One of the defining characteristics of the international monetary system lies with how the system manages balance-of-payment disequilibria and the recurring dilemma between external financing and adjustment. Over the last 25 years, the United States has typically financed a growing current account deficit through borrowing foreign savings. This policy has helped sustain a high rate of growth worldwide and has provided the necessary counterpart to the export-based strategy successfully led by Asian countries, most notable China. Such growth has also sustained an increasing demand for energy products. Without entering into a detailed discussion about causes and effects, this short paper argues that most of the global events that have recently come to the fore are deeply related: the US current account deficit and the fall of the dollar; the oil crisis; the Asian current account surpluses, undervalued exchange rates and reserve accumulation, the dramatically increased wealth of oil producers and of reserve-rich Asian countries, the emergence of sovereign wealth funds as global actors and of so-called state capitalism as a potentially new version of capitalism. The dynamics of wealth accumulation by State entities also partly reflects some sort of implicit nationalization of the US external financing requirements, as they are no longer met so spontaneously by international private investors. It also contributed to slowing down the fall of the US dollar.
These events herald profound changes in the world economy. At one level, we are confronted with the implications of high capital mobility and have not found how to fully cope with it yet. When savings can be allocated freely to what is perceived as the most profitable investments worldwide, there is no reason for current accounts to ever be balanced. Financing, rather than adjustment, becomes the rule; the drivers of exchange rate adjustments, possibly with long lags, have more to do with debt dynamics and sustainability than with short term current account flow considerations. Global imbalances become the standard, rather than an exception. Fixed exchange rates cannot work in a world of independent monetary authorities and high capital mobility. Yet, the current instability sheds doubts on whether a globalized world economy can strive in the long run with uncoordinated economic policies and floating exchange rates. Robert Cooper?fs early vision of a single currency for industrial countries is certainly no closer today, but increased market, capital and labor integration have strengthened his case. Meanwhile, global adjustment can be postponed for long periods, but not indefinitely, and the subprime crisis, the dollar decline and the rise in oil and food prices are all signs that the long awaited correction of unsustainable imbalances has just started.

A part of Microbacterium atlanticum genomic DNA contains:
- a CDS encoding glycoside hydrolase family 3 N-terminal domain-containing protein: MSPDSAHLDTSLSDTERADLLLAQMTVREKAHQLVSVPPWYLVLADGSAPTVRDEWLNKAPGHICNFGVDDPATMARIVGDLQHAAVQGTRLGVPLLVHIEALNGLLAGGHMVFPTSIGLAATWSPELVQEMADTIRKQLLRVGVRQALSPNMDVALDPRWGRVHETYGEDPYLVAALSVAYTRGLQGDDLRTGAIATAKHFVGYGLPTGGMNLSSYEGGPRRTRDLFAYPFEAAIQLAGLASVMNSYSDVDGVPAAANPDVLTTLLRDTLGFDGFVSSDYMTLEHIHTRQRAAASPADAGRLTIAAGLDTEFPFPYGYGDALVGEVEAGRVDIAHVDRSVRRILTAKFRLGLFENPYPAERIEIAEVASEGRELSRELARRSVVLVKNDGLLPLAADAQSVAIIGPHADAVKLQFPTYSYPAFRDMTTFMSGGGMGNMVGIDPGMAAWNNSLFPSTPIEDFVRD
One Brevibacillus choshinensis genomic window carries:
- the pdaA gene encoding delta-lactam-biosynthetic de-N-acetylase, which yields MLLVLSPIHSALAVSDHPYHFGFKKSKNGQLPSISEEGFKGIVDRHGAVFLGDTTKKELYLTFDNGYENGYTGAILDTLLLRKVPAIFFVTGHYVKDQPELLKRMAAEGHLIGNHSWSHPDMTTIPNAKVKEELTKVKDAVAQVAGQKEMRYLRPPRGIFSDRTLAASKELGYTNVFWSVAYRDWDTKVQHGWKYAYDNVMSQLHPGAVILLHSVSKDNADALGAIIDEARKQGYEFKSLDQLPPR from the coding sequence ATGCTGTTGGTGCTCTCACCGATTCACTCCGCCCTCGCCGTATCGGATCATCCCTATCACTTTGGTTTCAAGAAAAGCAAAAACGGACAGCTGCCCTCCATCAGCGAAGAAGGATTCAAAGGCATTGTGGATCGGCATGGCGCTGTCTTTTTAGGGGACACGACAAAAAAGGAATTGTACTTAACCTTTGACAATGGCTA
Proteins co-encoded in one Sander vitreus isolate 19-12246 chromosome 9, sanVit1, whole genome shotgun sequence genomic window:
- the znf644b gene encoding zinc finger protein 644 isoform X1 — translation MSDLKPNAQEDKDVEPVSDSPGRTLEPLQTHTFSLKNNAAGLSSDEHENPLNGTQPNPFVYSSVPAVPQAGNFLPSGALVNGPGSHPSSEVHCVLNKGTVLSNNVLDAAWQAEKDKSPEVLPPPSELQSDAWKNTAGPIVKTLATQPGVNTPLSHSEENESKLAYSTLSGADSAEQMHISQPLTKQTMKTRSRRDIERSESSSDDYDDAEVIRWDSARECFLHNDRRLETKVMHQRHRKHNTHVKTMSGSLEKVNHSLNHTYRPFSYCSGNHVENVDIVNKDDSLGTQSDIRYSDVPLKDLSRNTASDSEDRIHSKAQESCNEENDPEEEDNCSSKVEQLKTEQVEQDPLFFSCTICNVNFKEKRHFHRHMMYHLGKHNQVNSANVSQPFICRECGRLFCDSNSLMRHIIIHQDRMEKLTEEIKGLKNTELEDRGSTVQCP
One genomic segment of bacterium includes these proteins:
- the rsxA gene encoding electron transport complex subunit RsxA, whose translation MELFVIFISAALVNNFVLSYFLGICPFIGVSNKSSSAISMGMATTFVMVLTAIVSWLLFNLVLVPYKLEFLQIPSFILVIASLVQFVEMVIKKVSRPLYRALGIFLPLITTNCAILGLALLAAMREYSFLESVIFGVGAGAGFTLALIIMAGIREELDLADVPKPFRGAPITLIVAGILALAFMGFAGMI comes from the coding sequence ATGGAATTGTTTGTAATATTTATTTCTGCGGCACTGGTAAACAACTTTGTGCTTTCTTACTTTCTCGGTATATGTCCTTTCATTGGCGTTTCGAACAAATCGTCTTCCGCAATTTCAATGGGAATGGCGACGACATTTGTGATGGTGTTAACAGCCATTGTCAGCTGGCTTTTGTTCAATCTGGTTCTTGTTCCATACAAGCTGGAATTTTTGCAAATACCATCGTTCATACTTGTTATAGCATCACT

At another level, international politics has made a forceful comeback. Even among liberal democracies, the redistribution of world wealth implied by sustainable current account imbalances does not leave governments indifferent. And not all countries are liberal democracies yet, meaning that savings decisions and worldwide wealth distribution are neither a fully private affair nor the result of solely private choices. A new form of mercantilism may well have emerged, through which oil producers and Asian exporters developing countries?f governments transform income from raw materials and energy as well as from productive domestic labor into government wealth accumulation. The rise of sovereign wealth funds has emerged as a logical and, given domestic political choices, desirable development. It is understandable that developing countries, having experienced the debt crisis and international financial instability, felt that they should accumulate international reserves as a precaution. However, in most Asian exporting countries, reserve accumulation by the Central Bank has long exceeded any volume that could be deemed appropriate on a sole precautionary motive. At the end of 2007, for example, China?fs foreign exchange reserves amounted to about $ 1.500 billion, or one third of GDP and 18 months of imports. Part of these reserves is usefully kept in the form of highly liquid and secure foreign Treasury bonds. However, this provides a limited return and in fact involves a significant exchange rate risk, as illustrated by the dollar decline. Beyond precaution, there is little rationale in keeping all reserves invested in low-return short-term assets and a powerful rationale to diversify toward longer term, riskier investments by transferring the task of managing reserves to sovereign wealth funds. This utilization of existing savings in excess of domestic investment also brings higher benefits to the world economy through better resource allocation than investing them in short term treasury bonds does. A remaining issue is of course that such excess savings are not the result of decentralized private choices but imposed through the export-led, undervalued real exchange rate government policy. Global adjustment will also mean that growth policies in Asia are reoriented toward domestic demand and terms-of-trade gains through appreciated exchange rates.